Why New Moms Have the Giggles: Hospitals Begin Offering Laughing Gas As Pain Reliever

   By SheSpeaksTeam  Feb 01, 2015

Women who are about to give birth may be pleasantly surprised to hear that they have more pain relief options in a growing number of birthing clinics across the country. Though nitrous oxide (also known as “laughing gas”) may be something you are used to being offered at the dentist, the pain-relieving drug is now being disbursed to women in the throws of labor with a “so far so good” approval rating according to many of those who have tried it.

Today reports about the growing trend of using laughing gas instead of epidural during child birth and how we may see more clinics offering nitrous oxide in the future.

The Minnesota Birthing Center is among one of the growing number of clinics allowing women to try nitrous oxide to relieve pain from contractions. Doctors give women more control over their pain relief by allowing them to self-administer the gas via a mask in their room. Mom Jenna White was pleased with the results of laughing gas while giving birth at the clinic and thinks it’s a good alternative for those who don’t want an epidural. She says, “It felt more like a middle ground than getting an epidural. It’s totally patient controlled, I had complete control over when I took breaths and how many breaths to take.”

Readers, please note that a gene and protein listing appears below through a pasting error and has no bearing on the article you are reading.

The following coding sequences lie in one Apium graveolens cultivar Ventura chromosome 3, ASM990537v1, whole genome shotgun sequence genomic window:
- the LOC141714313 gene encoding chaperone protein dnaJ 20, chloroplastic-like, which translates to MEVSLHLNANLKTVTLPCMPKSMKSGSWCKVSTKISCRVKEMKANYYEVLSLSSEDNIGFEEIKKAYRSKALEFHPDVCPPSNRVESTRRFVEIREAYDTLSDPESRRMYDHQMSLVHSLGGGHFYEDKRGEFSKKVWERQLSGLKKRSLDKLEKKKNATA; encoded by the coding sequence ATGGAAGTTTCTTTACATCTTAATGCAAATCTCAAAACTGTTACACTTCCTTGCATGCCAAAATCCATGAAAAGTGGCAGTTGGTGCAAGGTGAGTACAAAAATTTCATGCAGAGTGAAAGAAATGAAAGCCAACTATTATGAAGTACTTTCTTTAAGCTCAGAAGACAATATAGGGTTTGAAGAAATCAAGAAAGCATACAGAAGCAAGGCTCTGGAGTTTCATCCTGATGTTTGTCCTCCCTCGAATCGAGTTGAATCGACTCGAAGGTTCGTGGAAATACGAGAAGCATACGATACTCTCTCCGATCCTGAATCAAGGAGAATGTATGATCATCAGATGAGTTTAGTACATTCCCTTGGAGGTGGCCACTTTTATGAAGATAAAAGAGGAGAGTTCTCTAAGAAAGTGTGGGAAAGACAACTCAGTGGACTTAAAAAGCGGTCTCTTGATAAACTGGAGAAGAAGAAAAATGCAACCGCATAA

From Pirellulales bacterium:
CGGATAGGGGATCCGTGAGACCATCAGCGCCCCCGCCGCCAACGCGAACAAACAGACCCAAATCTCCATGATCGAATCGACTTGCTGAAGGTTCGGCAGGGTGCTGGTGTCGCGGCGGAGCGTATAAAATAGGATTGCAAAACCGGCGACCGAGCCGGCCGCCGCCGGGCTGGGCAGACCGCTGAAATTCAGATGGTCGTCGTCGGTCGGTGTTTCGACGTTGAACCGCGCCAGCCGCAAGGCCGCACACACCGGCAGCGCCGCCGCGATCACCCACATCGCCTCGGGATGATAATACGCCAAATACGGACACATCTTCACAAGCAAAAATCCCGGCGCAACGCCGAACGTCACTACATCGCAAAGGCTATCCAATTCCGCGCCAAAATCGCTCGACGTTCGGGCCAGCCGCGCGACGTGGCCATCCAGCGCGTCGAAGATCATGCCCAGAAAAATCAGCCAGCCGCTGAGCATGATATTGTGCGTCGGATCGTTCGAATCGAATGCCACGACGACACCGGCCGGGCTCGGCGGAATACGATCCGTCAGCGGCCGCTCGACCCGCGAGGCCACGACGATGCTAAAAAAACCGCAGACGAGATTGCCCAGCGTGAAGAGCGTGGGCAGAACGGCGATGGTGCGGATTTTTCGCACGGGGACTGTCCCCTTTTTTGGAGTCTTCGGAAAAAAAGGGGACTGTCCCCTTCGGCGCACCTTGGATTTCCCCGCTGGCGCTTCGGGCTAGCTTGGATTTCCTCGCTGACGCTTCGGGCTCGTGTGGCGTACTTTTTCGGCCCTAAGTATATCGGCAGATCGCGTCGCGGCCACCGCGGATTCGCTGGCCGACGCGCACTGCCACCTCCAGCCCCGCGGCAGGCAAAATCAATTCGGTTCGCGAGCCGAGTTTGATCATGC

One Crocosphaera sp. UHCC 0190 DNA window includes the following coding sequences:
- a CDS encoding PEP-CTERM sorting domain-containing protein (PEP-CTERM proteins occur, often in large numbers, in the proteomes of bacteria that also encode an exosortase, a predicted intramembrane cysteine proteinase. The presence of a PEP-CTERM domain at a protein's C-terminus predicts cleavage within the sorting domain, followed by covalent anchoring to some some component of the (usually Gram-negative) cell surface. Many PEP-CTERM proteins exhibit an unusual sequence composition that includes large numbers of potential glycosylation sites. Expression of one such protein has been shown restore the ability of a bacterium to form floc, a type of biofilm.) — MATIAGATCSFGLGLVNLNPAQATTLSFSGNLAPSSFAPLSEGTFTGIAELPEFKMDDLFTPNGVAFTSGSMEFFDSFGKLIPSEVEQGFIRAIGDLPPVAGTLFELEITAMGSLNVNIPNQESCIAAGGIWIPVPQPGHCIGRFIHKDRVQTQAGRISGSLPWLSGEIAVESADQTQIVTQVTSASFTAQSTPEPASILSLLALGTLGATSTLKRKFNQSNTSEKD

Nitrous oxide seems to be pretty safe for newborns too as babies born to moms who used laughing gas have similar Apgar scores to those who used no pain relief during labor or used an epidural. But for the mom who is looking for significant pain relief, the gas may not be the way to go. Dr. Errol Norwitz, chairman of the department of obstetrics and gynecology at Tufts Medical Center in Boston, explains how the gas is not for everyone. He says, “It’s used to just take the edge off the pain. There are some women who won’t need anything more... (but) having worked with it a lot, I will say that for most people, it doesn’t give adequate pain relief.”

What do you think of adding the option of laughing gas at hospitals and birthing clinics for women in labor?

Do you think nitrous oxide will become a popular pain reliever for women giving birth?

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